Chamaemelum Nobile (syn. Anthemis nobilis) is one of two major types of chamomile. It is referred to as “Roman chamomile” in contrast to “German chamomile” (matricaria recutita). Both have a similar appearance and scent. Typically measuring eight inches in height, it can grow perennially in zones 4-9 and is not frost-tender. This aromatic daisy-like flower is often used in herbal medicine, aromatherapy and soap-making. Its use dates back to the ancient Egyptians. Like German chamomile, Roman chamomile is used to make a tasty tea. The tea is especially used to treat stomach discomfort, cramps and indigestion. The tea is also beneficial in gardening to prevent damping off and fight various plant diseases. It repels insects too. Roman chamomile has also been used in various beer recipes as a bittering agent. It is an antispasmodic, a vasodilator and a sedative. It has also been used against inflammation and to make shampoos and dyes that lighten the hair. Some growers will actually grow this plant in lawns and mow it. It spreads by creeping rhizomes and is commonly planted with creeping thyme.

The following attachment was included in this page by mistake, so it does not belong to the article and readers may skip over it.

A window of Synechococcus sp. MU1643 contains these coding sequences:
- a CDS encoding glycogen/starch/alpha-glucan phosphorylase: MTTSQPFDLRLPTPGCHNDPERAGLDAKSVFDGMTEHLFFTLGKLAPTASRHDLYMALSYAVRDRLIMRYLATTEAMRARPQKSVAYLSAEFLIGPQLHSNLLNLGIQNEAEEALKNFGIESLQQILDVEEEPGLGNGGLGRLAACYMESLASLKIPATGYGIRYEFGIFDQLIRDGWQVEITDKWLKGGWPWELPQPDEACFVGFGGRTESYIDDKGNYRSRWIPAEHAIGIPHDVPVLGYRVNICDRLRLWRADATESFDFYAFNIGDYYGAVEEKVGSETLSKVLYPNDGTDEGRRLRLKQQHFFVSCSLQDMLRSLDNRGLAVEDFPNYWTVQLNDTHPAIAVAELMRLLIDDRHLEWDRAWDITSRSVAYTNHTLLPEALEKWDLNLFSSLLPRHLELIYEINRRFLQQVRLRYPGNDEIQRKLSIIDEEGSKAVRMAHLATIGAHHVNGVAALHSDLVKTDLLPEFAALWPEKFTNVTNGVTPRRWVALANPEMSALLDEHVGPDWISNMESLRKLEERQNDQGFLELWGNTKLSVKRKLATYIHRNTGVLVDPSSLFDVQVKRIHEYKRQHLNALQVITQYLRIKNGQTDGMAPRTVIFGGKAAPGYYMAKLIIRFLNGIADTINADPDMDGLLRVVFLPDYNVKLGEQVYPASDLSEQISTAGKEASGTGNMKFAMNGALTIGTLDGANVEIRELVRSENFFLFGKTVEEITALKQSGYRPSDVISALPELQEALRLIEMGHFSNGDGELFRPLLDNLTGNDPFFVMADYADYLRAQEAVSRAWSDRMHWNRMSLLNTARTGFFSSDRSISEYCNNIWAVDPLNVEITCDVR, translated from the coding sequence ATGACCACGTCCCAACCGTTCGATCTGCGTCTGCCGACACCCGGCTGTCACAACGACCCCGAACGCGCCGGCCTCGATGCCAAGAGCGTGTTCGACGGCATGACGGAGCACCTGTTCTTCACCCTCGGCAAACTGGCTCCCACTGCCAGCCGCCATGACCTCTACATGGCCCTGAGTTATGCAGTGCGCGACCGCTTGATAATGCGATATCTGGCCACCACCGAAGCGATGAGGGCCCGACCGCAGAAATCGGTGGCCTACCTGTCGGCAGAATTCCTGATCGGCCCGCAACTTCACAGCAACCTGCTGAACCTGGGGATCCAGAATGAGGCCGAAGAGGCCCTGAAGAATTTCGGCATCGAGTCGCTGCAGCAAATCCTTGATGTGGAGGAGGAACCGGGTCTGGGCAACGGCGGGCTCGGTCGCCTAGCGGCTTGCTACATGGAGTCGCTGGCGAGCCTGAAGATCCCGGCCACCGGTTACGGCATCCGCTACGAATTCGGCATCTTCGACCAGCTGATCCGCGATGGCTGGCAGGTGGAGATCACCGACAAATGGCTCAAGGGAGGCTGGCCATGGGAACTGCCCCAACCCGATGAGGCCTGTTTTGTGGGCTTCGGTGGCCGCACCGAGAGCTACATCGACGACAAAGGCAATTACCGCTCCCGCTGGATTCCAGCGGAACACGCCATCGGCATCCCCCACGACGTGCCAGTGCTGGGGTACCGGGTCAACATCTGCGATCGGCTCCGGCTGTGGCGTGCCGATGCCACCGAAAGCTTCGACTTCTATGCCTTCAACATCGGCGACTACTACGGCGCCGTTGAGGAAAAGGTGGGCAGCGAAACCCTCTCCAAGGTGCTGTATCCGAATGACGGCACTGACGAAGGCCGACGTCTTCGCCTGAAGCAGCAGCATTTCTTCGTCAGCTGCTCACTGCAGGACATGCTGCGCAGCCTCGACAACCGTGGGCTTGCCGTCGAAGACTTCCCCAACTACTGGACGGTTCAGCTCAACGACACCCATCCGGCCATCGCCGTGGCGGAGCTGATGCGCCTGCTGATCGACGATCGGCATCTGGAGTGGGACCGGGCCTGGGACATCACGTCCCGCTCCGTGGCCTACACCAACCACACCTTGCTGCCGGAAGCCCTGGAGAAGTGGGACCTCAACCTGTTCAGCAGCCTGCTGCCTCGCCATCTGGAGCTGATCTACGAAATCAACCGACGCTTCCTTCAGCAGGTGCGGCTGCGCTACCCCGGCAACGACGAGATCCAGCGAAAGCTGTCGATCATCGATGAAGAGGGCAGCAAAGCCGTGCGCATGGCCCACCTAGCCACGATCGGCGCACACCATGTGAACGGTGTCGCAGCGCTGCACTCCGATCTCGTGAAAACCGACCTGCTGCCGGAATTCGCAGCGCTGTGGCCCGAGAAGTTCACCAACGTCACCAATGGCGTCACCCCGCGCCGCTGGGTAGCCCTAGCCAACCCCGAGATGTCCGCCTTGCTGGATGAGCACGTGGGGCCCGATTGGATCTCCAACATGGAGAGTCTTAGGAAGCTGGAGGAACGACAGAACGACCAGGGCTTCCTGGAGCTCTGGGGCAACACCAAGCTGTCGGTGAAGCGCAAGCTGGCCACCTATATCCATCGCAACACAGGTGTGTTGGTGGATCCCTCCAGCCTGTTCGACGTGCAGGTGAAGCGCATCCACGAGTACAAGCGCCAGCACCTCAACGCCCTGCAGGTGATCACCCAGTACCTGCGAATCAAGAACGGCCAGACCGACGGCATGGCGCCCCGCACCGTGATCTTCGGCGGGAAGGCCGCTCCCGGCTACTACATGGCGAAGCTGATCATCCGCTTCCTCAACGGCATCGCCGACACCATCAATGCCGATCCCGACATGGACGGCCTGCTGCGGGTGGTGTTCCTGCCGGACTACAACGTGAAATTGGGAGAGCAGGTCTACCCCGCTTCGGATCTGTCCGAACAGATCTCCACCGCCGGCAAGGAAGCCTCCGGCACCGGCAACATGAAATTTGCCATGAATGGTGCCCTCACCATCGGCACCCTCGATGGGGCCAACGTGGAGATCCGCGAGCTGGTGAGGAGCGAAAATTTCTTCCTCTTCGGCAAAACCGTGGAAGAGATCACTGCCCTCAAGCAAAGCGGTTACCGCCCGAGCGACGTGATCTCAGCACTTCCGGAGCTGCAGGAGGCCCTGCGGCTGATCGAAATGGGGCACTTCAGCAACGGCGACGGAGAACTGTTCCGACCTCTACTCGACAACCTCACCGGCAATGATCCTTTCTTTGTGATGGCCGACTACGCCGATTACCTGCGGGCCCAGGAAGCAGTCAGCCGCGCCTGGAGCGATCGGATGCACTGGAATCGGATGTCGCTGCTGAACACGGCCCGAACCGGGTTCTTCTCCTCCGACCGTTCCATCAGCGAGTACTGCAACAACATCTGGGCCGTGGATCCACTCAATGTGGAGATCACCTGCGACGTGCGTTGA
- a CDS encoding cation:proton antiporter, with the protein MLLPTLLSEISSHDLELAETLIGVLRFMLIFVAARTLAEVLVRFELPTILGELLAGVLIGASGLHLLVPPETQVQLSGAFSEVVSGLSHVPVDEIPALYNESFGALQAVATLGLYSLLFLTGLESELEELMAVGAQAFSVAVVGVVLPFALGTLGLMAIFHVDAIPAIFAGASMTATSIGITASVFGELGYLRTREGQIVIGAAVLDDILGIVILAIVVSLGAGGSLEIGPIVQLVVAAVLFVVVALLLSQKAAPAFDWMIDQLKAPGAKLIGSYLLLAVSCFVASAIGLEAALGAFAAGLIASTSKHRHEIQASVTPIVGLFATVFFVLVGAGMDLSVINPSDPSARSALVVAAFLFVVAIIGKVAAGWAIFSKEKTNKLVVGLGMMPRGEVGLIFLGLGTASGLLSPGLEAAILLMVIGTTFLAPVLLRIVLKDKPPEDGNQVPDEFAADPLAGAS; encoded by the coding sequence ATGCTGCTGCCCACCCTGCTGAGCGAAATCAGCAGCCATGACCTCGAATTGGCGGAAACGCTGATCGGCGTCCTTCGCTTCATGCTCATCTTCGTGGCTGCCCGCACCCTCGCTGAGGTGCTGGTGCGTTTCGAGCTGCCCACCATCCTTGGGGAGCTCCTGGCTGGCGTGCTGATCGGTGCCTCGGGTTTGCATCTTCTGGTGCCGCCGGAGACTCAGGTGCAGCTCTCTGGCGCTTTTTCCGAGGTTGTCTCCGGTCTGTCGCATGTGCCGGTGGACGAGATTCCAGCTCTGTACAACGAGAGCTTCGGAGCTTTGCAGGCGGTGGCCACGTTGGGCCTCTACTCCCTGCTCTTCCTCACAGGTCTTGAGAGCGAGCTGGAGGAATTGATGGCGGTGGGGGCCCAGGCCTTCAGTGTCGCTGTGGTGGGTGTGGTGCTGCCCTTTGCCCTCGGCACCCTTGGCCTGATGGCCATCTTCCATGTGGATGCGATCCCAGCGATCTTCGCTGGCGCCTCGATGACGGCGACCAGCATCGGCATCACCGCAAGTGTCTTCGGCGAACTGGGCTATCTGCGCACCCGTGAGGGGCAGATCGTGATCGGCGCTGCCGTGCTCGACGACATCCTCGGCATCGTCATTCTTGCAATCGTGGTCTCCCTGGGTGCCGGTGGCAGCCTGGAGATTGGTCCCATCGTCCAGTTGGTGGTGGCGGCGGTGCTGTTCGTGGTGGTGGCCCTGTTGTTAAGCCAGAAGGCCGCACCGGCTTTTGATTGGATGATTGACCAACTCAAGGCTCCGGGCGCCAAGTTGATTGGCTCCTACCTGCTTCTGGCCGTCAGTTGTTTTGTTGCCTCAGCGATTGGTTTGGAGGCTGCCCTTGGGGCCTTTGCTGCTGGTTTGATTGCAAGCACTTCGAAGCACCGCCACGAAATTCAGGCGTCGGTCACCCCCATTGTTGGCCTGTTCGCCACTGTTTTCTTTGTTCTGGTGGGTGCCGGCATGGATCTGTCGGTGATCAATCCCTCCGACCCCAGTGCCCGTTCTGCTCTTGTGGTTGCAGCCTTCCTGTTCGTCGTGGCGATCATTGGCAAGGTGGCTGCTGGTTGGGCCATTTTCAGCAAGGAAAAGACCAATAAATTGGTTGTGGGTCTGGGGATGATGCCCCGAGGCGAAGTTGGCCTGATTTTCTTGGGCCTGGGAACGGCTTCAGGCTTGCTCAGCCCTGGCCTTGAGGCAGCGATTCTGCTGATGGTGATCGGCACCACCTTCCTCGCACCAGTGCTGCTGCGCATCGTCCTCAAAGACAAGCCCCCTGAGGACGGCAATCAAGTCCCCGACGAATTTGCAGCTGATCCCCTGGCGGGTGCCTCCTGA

Chamomile grows best in temperate climates. It enjoys full sun to partial shade and a light, well-draining soil. The seeds are most easily sown by sowing directly outdoors after the last frost. The soil temperature must be at least 45 degrees Fahrenheit. They can be spread directly on top of the soil or mixed with sand before broadcasting in the same manner. Keep the soil evenly moist until germination occurs. Seedlings can also be started indoors and transplanted if care is taken not to damage the roots. The flower tops should be harvested when they are in full bloom, making sure to cut them off as close to the flower as possible. The less foliage you have attached, the better quality the flowers will be for tea. For large harvests, they can be raked from the plants. Be sure to dry the flower tops quickly out in a dark, dry place.